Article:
Dehydration – What It Is, What To Do

Dehydration is one of the most overlooked health problems in the western world. In an industrial society like the United States, where drinking water is or should be freely available to everyone, it’s strange to think of dehydration as a serious problem. But recent surveys have uncovered the fact that millions of Americans are not getting sufficient water. Dehydration is almost an epidemic.

Dehydration sounds mild compared to the illnesses and conditions we hear about every day. But what most people don’t realize is that dehydration can actually contribute to those illnesses. It can cause many other debilitating conditions, many of them so minor that we may mistake them for simple problems of aging or ordinary stress.

“I don’t feel thirsty, so I’m not dehydrated.”

Thirst is not the only indicator that your body needs water. Many of the minor ailments we think of as ordinary and inevitable nuisances — headaches, joint pain, dry eyes, allergies, dry skin and hair — can also be common symptoms of dehydration. Forgetfulness, tiredness, dizzy spells and blurred vision are often dismissed as normal experiences of the aging process, but they are often caused by dehydration. Older people often don’t drink enough water.

How Much Water Should I Drink?

Traditional medicine suggests that you weigh yourself, then divide your weight by 2. That’s the number of ounces of water you should drink per day. There are eight ounces in one cup, so a person who weighs, say, 200 pounds should drink 100 ounces or about twelve and a half cups — a bit over six pints — per day.

“I drink eight glasses of water a day, so I’m all right”.

Eight glasses a day is what they told you in school. But is it enough? How big a glass were they talking about? Check again to see if you have any of the above symptoms or health problems. If you do, try increasing your water intake. If you get relief or start feeling better, keep it up. Some people even lose a little weight as water helps metabolize fat.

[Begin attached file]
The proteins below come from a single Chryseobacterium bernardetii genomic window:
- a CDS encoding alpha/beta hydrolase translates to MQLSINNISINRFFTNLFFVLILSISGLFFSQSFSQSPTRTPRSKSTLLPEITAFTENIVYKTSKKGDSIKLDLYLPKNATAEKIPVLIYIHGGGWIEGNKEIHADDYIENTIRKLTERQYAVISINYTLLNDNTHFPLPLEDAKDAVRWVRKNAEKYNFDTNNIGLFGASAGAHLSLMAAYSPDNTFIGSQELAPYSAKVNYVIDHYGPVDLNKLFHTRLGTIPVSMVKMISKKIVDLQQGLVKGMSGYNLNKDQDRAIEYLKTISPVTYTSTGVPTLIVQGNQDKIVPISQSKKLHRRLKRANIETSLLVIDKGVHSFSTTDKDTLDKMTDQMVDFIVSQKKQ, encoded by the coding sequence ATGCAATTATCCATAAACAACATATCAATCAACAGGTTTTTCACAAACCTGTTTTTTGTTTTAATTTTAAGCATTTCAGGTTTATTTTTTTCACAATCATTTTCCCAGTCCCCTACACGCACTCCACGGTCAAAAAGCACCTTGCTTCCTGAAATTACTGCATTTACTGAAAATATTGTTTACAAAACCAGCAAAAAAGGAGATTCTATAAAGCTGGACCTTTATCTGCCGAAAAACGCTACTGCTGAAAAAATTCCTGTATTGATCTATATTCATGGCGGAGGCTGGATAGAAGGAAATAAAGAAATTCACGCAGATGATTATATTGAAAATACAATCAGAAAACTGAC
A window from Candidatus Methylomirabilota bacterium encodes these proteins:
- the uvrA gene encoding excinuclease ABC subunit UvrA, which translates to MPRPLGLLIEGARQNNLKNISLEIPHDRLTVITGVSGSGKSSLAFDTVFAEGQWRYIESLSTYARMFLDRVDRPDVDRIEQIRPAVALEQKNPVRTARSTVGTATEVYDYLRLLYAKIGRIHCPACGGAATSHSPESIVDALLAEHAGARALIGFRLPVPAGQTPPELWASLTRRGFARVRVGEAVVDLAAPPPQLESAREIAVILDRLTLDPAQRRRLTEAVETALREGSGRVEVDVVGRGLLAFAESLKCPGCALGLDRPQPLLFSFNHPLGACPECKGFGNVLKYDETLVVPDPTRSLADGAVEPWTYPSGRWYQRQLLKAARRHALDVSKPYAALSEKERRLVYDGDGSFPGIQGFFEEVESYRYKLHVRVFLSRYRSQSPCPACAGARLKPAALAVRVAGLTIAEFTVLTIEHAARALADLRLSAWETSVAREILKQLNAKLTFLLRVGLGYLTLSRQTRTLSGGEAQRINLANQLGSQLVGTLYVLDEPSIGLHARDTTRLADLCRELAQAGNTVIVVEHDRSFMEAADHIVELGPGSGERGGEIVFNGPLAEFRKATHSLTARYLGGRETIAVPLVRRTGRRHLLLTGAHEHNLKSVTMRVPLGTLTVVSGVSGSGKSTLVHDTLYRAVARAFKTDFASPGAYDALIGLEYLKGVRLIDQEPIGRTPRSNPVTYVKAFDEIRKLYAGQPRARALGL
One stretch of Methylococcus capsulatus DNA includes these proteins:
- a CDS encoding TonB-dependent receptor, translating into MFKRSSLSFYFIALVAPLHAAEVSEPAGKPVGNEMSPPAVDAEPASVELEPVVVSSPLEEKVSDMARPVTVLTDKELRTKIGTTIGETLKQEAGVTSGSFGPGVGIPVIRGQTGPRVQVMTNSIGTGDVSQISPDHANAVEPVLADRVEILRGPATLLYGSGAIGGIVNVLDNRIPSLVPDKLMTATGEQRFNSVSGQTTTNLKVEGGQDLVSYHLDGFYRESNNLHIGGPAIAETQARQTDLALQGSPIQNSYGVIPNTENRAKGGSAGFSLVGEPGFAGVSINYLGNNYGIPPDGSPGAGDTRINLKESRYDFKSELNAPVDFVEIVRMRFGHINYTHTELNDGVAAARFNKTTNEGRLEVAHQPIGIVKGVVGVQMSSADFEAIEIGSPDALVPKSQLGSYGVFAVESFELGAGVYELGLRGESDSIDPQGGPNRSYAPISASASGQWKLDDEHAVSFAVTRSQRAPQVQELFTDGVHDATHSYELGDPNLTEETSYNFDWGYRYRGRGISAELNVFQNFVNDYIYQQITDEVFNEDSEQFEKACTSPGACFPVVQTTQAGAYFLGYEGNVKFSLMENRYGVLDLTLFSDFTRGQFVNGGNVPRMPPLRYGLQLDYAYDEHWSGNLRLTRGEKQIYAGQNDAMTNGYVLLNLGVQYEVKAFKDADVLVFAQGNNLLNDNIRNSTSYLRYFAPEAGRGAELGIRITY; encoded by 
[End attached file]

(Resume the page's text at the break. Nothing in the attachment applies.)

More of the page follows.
Is Drinking Too Much Water Dangerous?

In 2007 a woman named Jennifer Strange died after drinking two gallons of water at one go trying to win a contest. Some doctors use this tragedy to warn people against drinking water. You will hear that drinking water increases blood pressure, puts a strain on your kidneys and impairs your cardiovascular system. Some doctors will even tell you that unless you exercise regularly, you shouldn’t need to drink water at all, especially if you eat a lot of fruits and vegetables.

Naturally you shouldn’t overdo it, but there are a few other things to consider. You lose up to 2.5 liters of water over the course of the day, not just through urination and perspiration but even by breathing. If you exercise, you lose even more. That needs to be replenished so that the body can perform its normal tasks including blood circulation and digestion.

Most people in the industrialized world drink more carbonated soft drinks, sports drinks, coffee or tea than straight water or even fruit juice. These processed drinks contribute to dehydration. If you drink a lot of them, you might need to drink more water to keep things balanced.

I Don’t Like Plain Water

Many people dislike the taste of plain water. Some drinking water has a small amount of minerals added for taste. If you don’t like that, try adding a squirt of lemon or lime juice to your usual brand.

So-called vitamin water a sugared drink produced by Coca-Cola. The labels on the bottles contain clever messages touting the nutrients to be found within. In 2010, Coca-Cola was sued by a consumer watchdog group for misleading advertising. A company spokesman, trying to get the case dismissed, told reporters “no consumer could reasonably be misled into thinking vitamin water was a healthy beverage.” If you want a healthy flavored water drink, make your own. Put water in the blender and add a handful of your favorite fruit.

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